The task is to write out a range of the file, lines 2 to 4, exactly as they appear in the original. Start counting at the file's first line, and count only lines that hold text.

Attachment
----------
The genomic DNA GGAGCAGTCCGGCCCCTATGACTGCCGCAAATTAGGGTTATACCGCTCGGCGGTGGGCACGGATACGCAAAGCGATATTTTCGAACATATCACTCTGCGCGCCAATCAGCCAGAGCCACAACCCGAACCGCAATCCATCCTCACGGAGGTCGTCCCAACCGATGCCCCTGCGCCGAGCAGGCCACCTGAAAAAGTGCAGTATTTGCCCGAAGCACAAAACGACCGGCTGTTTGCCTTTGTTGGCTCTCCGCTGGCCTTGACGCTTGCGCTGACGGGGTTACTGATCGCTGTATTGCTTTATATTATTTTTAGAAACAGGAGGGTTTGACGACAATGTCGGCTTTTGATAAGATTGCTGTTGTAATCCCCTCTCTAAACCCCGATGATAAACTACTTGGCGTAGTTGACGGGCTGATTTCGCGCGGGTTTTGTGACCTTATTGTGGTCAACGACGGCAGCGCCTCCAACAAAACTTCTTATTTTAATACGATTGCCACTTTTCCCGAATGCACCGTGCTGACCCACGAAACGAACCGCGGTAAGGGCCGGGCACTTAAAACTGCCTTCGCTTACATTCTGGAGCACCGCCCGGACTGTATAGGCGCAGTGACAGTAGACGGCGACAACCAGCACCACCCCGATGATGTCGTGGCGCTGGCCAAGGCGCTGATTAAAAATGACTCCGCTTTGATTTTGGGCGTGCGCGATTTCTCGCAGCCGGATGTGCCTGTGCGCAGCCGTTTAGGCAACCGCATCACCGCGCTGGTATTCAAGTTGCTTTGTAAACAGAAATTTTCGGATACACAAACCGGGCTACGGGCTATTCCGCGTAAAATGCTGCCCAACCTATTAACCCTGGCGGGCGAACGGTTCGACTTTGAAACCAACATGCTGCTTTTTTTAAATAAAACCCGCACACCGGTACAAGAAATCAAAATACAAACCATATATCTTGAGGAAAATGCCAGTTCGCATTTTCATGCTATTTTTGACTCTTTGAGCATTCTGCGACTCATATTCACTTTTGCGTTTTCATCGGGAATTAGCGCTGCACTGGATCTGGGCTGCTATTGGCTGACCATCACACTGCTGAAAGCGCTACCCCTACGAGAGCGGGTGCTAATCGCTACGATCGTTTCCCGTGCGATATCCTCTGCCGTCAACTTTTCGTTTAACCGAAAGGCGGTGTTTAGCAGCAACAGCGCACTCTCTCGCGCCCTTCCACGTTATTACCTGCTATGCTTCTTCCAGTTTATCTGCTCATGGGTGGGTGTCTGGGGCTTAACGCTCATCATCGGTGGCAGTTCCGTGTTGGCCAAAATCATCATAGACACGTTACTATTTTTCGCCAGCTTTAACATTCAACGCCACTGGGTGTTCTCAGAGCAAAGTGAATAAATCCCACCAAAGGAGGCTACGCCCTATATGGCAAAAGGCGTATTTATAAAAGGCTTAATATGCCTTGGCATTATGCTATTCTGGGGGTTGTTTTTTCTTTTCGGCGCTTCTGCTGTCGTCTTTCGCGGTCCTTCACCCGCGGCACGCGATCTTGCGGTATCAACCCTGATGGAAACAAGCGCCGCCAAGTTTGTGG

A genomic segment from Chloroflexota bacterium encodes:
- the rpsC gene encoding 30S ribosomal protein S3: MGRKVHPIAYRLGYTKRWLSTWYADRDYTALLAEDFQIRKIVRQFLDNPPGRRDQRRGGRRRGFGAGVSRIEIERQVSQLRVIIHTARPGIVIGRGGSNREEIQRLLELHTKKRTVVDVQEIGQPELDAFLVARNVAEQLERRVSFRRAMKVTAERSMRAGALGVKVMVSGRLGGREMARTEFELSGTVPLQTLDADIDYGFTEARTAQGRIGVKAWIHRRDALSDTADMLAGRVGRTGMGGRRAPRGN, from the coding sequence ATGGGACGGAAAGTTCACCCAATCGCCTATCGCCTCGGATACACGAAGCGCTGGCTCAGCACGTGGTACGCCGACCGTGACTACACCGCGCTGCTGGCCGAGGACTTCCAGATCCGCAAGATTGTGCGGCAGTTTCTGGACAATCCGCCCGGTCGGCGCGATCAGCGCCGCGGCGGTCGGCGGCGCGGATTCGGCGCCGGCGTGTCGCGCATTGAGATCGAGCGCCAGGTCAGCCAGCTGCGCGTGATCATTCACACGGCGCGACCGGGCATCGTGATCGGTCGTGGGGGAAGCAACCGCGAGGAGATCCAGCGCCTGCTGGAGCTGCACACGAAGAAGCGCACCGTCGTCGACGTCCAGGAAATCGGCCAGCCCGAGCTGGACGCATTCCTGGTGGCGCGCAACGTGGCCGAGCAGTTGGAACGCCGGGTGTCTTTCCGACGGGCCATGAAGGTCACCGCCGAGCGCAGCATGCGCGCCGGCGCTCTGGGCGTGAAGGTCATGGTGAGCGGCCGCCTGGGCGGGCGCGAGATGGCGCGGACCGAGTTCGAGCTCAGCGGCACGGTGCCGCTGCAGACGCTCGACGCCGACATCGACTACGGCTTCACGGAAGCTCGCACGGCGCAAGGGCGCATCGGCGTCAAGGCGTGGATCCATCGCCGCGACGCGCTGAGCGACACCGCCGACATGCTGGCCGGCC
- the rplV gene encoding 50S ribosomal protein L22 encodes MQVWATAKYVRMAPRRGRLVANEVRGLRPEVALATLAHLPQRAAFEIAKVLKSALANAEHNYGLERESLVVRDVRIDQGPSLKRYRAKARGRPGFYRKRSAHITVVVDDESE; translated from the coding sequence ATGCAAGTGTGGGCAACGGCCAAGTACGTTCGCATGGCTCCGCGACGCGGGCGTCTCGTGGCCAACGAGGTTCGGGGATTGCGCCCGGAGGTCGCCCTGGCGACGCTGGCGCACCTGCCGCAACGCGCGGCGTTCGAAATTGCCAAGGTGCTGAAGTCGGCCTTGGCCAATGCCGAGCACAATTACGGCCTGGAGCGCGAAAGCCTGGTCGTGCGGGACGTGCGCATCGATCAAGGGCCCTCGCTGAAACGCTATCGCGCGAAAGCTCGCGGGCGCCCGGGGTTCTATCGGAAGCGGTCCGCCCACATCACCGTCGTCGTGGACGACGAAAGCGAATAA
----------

A genomic segment from Chloroflexota bacterium encodes:
- the rpsC gene encoding 30S ribosomal protein S3: MGRKVHPIAYRLGYTKRWLSTWYADRDYTALLAEDFQIRKIVRQFLDNPPGRRDQRRGGRRRGFGAGVSRIEIERQVSQLRVIIHTARPGIVIGRGGSNREEIQRLLELHTKKRTVVDVQEIGQPELDAFLVARNVAEQLERRVSFRRAMKVTAERSMRAGALGVKVMVSGRLGGREMARTEFELSGTVPLQTLDADIDYGFTEARTAQGRIGVKAWIHRRDALSDTADMLAGRVGRTGMGGRRAPRGN, from the coding sequence ATGGGACGGAAAGTTCACCCAATCGCCTATCGCCTCGGATACACGAAGCGCTGGCTCAGCACGTGGTACGCCGACCGTGACTACACCGCGCTGCTGGCCGAGGACTTCCAGATCCGCAAGATTGTGCGGCAGTTTCTGGACAATCCGCCCGGTCGGCGCGATCAGCGCCGCGGCGGTCGGCGGCGCGGATTCGGCGCCGGCGTGTCGCGCATTGAGATCGAGCGCCAGGTCAGCCAGCTGCGCGTGATCATTCACACGGCGCGACCGGGCATCGTGATCGGTCGTGGGGGAAGCAACCGCGAGGAGATCCAGCGCCTGCTGGAGCTGCACACGAAGAAGCGCACCGTCGTCGACGTCCAGGAAATCGGCCAGCCCGAGCTGGACGCATTCCTGGTGGCGCGCAACGTGGCCGAGCAGTTGGAACGCCGGGTGTCTTTCCGACGGGCCATGAAGGTCACCGCCGAGCGCAGCATGCGCGCCGGCGCTCTGGGCGTGAAGGTCATGGTGAGCGGCCGCCTGGGCGGGCGCGAGATGGCGCGGACCGAGTTCGAGCTCAGCGGCACGGTGCCGCTGCAGACGCTCGACGCCGACATCGACTACGGCTTCACGGAAGCTCGCACGGCGCAAGGGCGCATCGGCGTCAAGGCGTGGATCCATCGCCGCGACGCGCTGAGCGACACCGCCGACATGCTGGCCGGCC
- the rplV gene encoding 50S ribosomal protein L22 encodes MQVWATAKYVRMAPRRGRLVANEVRGLRPEVALATLAHLPQRAAFEIAKVLKSALANAEHNYGLERESLVVRDVRIDQGPSLKRYRAKARGRPGFYRKRSAHITVVVDDESE; translated from the coding sequence ATGCAAGTGTGGGCAACGGCCAAGTACGTTCGCATGGCTCCGCGACGCGGGCGTCTCGTGGCCAACGAGGTTCGGGGATTGCGCCCGGAGGTCGCCCTGGCGACGCTGGCGCACCTGCCGCAACGCGCGGCGTTCGAAATTGCCAAGGTGCTGAAGTCGGCCTTGGCCAATGCCGAGCACAATTACGGCCTGGAGCGCGAAAGCCTGGTCGTGCGGGACGTGCGCATCGATCAAGGGCCCTCGCTGAAACGCTATCGCGCGAAAGCTCGCGGGCGCCCGGGGTTCTATCGGAAGCGGTCCGCCCACATCACCGTCGTCGTGGACGACGAAAGCGAATAA